Speaking as an old-time journalist acquaintance of Robert Towne, whom I occasionally visited and spoke to during the early to late ’90s, I felt a bit jarred by a 2.12 N.Y. Times review of Sam Wasson‘s “The Big Goodbye.” Specifically by a statement written by Mark Horowitz, to wit: “No Polanski, no Chinatown.”
The thought is that Towne’s screenplay of Chinatown (of which there were many, many drafts) would have stayed a screenplay without Polanski’s input. He and Towne collaborated for several weeks, during which time Polanski insisted on cutting away much of the sprawl and specificity of Towne’s 1937 detective yarn, as well as using as a dark, downbeat ending.
As Chinatown production designer Richard Sylbert once remarked, “The point is the girl dies…that’s [Roman’s] whole life.” Horowitz writes that Sylbert might have added, “And the monsters win.” In Towne’s original Chinatown drafts Evelyn Mulwray doesn’t die and in fact kills her father, the evil tycoon Noah Cross.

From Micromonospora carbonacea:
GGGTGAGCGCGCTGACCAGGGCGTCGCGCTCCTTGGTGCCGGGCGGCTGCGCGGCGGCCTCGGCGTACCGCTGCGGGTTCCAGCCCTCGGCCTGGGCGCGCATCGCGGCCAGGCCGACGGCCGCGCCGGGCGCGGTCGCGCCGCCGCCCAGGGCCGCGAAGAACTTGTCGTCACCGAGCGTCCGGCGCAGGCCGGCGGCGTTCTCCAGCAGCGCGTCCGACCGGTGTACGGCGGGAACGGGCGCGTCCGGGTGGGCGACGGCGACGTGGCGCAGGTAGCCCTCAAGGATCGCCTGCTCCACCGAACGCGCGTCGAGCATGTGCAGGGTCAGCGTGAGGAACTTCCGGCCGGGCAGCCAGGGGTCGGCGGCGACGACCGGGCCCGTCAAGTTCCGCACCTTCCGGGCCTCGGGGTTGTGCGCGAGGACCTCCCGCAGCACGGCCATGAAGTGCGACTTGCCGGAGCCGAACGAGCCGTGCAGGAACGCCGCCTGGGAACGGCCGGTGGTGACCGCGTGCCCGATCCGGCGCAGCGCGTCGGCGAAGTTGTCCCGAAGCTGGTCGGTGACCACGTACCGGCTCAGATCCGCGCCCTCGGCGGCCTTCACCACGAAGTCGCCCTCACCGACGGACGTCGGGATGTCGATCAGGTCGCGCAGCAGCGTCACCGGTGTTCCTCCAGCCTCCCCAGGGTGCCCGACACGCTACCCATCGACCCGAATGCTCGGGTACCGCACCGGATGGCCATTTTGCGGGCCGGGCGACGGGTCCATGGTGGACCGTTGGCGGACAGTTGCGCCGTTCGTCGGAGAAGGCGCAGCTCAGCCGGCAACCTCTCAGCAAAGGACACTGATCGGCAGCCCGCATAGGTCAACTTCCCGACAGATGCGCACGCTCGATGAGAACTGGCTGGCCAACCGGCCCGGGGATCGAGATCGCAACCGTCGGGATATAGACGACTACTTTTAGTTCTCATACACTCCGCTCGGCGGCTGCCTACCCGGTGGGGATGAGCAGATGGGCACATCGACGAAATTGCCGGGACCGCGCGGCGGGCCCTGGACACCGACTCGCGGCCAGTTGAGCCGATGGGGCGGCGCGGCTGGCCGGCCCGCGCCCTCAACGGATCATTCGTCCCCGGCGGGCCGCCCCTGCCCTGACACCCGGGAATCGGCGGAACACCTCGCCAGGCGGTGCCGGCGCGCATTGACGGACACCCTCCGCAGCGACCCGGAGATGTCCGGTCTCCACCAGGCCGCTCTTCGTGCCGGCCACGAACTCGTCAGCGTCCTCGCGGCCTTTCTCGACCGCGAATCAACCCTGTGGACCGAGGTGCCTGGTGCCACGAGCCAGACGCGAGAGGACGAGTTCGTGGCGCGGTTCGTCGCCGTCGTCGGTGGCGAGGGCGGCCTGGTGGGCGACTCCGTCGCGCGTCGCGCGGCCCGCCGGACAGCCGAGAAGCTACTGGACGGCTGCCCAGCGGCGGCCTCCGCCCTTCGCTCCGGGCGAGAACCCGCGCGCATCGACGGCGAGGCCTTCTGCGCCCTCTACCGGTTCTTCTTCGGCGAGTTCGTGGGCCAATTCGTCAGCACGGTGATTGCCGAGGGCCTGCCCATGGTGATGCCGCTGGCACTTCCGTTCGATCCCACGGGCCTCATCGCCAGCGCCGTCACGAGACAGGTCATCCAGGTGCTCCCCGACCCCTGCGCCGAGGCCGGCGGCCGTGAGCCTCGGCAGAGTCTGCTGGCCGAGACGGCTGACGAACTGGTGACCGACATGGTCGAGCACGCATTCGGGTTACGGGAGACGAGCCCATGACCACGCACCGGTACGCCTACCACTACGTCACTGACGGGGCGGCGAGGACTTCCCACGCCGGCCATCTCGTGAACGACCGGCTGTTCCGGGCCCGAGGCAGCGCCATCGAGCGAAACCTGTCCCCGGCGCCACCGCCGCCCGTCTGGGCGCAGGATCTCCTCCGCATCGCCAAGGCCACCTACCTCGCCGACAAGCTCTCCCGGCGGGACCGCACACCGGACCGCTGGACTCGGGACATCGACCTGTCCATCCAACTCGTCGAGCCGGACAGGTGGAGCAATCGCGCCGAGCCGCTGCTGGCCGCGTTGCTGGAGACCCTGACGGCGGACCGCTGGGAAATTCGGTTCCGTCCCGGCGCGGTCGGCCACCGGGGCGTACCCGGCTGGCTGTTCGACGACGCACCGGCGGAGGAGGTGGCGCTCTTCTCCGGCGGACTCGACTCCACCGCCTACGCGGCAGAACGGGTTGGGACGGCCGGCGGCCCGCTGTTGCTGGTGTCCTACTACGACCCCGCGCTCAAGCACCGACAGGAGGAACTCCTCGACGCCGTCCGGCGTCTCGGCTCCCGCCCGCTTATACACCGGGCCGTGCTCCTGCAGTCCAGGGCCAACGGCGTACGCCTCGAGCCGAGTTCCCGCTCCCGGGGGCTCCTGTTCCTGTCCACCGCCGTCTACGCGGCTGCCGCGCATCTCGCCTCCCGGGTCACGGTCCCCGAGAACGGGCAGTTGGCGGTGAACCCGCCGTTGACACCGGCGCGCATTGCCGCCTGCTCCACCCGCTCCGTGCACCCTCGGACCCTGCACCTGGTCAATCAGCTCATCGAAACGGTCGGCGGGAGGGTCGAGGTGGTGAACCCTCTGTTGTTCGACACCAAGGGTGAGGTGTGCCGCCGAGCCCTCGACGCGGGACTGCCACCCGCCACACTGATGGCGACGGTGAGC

I called Towne a short while ago to ask if he has anything to add or qualify or dispute. He said a few things but under the cloak of privacy. It’s obviously Towne’s call to speak out or be silent, but I were in his shoes I would send a response to the N.Y. Times. I can at least state that from his perspective the “no Polanski, no Chinatown” equation is a less than fully comprehensive summary, but I hope Towne chooses to post his recollections in some specific, chapter-and-verse fashion before too long.